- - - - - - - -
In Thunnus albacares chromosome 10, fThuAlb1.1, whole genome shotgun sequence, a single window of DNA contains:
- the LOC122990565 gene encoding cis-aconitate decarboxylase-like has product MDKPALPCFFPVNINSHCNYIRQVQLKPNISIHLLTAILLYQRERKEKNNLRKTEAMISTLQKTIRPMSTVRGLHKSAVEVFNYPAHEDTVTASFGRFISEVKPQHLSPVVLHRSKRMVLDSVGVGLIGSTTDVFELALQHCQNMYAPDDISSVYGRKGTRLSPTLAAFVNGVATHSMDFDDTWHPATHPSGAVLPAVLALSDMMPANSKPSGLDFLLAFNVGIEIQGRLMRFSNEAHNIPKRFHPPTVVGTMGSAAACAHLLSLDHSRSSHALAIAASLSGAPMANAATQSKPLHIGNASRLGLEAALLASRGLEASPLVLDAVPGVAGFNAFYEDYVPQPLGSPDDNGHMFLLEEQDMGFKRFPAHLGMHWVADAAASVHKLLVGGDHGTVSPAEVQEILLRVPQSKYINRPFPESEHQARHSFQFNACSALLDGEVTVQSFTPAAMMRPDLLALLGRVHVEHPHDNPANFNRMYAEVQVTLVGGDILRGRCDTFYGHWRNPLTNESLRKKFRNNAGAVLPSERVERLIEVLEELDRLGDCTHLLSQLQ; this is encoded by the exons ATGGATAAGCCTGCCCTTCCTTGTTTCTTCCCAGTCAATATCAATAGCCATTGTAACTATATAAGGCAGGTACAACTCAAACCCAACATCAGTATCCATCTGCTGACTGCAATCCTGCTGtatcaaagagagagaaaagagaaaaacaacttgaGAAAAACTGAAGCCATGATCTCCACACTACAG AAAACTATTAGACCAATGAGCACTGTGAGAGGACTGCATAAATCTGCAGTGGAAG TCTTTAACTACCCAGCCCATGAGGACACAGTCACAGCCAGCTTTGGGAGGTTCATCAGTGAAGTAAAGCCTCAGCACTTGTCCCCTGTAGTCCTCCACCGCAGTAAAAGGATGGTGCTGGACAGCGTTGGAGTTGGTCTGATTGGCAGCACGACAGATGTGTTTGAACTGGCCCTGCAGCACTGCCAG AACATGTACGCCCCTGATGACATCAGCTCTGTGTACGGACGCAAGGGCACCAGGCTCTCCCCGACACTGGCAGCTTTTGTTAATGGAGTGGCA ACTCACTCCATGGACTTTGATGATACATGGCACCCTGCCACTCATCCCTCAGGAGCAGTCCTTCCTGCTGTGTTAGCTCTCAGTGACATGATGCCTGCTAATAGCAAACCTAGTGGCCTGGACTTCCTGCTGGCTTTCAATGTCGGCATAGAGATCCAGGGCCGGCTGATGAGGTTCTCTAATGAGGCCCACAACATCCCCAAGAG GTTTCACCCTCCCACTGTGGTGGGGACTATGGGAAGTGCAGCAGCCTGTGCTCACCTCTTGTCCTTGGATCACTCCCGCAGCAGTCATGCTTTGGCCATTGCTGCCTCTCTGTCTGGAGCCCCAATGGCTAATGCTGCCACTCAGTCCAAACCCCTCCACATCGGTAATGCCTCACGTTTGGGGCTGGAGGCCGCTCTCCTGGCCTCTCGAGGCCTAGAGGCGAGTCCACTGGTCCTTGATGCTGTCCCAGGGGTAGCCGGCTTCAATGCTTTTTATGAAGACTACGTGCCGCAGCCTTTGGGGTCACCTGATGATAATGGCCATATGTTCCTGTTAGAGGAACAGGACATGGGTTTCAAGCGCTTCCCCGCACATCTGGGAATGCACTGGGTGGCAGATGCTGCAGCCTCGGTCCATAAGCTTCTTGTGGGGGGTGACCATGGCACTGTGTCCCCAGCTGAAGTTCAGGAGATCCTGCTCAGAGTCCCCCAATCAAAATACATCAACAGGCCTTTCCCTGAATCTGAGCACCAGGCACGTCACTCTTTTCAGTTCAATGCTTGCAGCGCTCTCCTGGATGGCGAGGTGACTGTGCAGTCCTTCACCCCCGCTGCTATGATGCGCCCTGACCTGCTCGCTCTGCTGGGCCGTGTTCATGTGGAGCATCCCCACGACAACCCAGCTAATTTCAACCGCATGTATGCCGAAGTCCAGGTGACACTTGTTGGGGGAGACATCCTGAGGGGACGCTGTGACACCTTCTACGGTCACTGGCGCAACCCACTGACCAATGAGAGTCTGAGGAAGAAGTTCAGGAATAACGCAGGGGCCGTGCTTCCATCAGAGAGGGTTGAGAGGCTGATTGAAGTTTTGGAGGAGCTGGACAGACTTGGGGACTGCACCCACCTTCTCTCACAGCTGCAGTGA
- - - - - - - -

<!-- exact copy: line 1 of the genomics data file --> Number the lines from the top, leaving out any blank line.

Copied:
In Thunnus albacares chromosome 10, fThuAlb1.1, whole genome shotgun sequence, a single window of DNA contains: